• Roche J.R.
      • Burke C.R.
      • Meier S.
      • Walker C.G.
      Nutrition x reproduction interaction in pasture-based systems: Is nutrition a factor in reproductive failure?.
      ). The combination of these factors will result in a downstream modulating effect on uterine protein levels present in the luminal fluid, which can be specific to individual animals (
      • Ledgard A.M.
      • Meier S.
      • Peterson A.J.
      Evaluation of the uterine environment early in pregnancy establishment to characterise cows with a potentially superior ability to support conceptus survival.
      ). One mode of action of the uterine influence may be on the metabolic growth rate of embryos, because it has been shown that Day 18 embryos recovered from heifers had more active biosynthetic pathways than those derived from lactating cows (
      • Valour D.
      • Degrelle S.A.
      • Ponter A.A.
      • Giraud-Delville C.
      • Campion E.
      • Guyader-Joly C.
      • Richard C.
      • Constant F.
      • Humblot P.
      • Ponsart C.
      • Hue I.
      • Grimard B.
      Energy and lipid metabolism gene expression of D18 embryos in dairy cows is related to dam physiological status.
      ).
      However, the embryo also contributes to the complexity of events that occur during preimplantation and this ultimately affects pregnancy outcome (
      • Ulbrich S.E.
      • Wolf E.
      • Bauersachs S.
      Hosting the preimplantation embryo: potentials and limitations of different approaches for analysing embryo-endometrium interactions in cattle.
      ). Approximately 5% of embryos die because of gross chromosomal abnormalities that prevent development (
      • Peters A.R.
      Embryo mortality in the cow.
      ), and oocyte developmental competence varies depending on which category of follicular environment they have been derived from (
      • Pavlok A.
      • Lucas-Hahn A.
      • Niemann H.
      Fertilization and developmental competence of bovine oocytes derived from different categories of antral follicles.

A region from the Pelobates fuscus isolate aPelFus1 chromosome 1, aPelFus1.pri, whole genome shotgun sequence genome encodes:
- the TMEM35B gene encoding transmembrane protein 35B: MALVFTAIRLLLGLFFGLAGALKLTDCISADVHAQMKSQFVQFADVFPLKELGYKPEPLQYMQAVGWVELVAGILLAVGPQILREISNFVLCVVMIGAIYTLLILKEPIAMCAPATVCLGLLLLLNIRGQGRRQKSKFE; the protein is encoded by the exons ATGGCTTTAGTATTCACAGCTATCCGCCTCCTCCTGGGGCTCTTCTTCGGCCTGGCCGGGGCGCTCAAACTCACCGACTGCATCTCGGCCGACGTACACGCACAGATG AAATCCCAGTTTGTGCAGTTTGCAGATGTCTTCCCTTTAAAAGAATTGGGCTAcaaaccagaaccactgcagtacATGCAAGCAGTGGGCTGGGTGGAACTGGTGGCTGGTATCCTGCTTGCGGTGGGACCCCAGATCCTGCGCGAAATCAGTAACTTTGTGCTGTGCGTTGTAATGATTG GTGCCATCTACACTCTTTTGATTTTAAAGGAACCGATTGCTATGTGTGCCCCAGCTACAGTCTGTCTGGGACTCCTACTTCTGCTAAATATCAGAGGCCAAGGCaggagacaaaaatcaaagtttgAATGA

;
      • Lonergan P.
      • Monaghan P.
      • Rizos D.
      • Boland M.P.
      • Gordon I.
      Effect of follicle size on bovine oocyte quality and developmental competence following maturation, fertilization, and culture in vitro.
      ). As early as 1980, researchers reported variable length in bovine embryos recovered 15 d after superovulation from the same heifer (
      • Betteridge K.J.
      • Eaglesome M.D.
      • Randall G.C.B.
      • Mitchell D.
      Collection, description and transfer of embryos from cattle 10–16 days after oestrous.
      ). Those authors retransferred embryos with a range of sizes to recipients, which resulted in pregnancies from embryos as small as 2 mm on transfer to the largest (18 mm) embryo transferred; however, the input of the recipient was not well defined. We have noted in our previous studies that a range of conceptus lengths may be recovered from the same cow on gestational Day 14 or 15 from bulk transfer of IVP blastocysts (
      • Berg D.K.
      • van Leeuwen J.
      • Beaumont S.
      • Berg M.
      • Pfeffer P.L.
      Embryo loss in cattle between Days 7 and 16 of pregnancy.
      ). The trophectoderm can continue to elongate in vivo even without the embryonic disc, as demonstrated in a study where the discs were excised from tubular conceptuses before their transfer to a recipient (
      • Fléchon J.E.
      • Guillomot M.
      • Charlier M.
      • Flechon B.
      • Martal J.
      Experimental studies on the elongation of the ewe blastocyst.
      ). However, those cultured in vitro did not elongate further. As the amount of IFNT secreted by the embryo is consistent with the size of the trophectoderm tissue (
      • Robinson R.S.
      • Fray M.D.
      • Wathes D.C.
      • Lamming G.E.
      • Mann G.E.
      In vivo expression of interferon tau mRNA by the embryonic trophoblast and uterine concentrations of interferon tau protein during early pregnancy in the cow.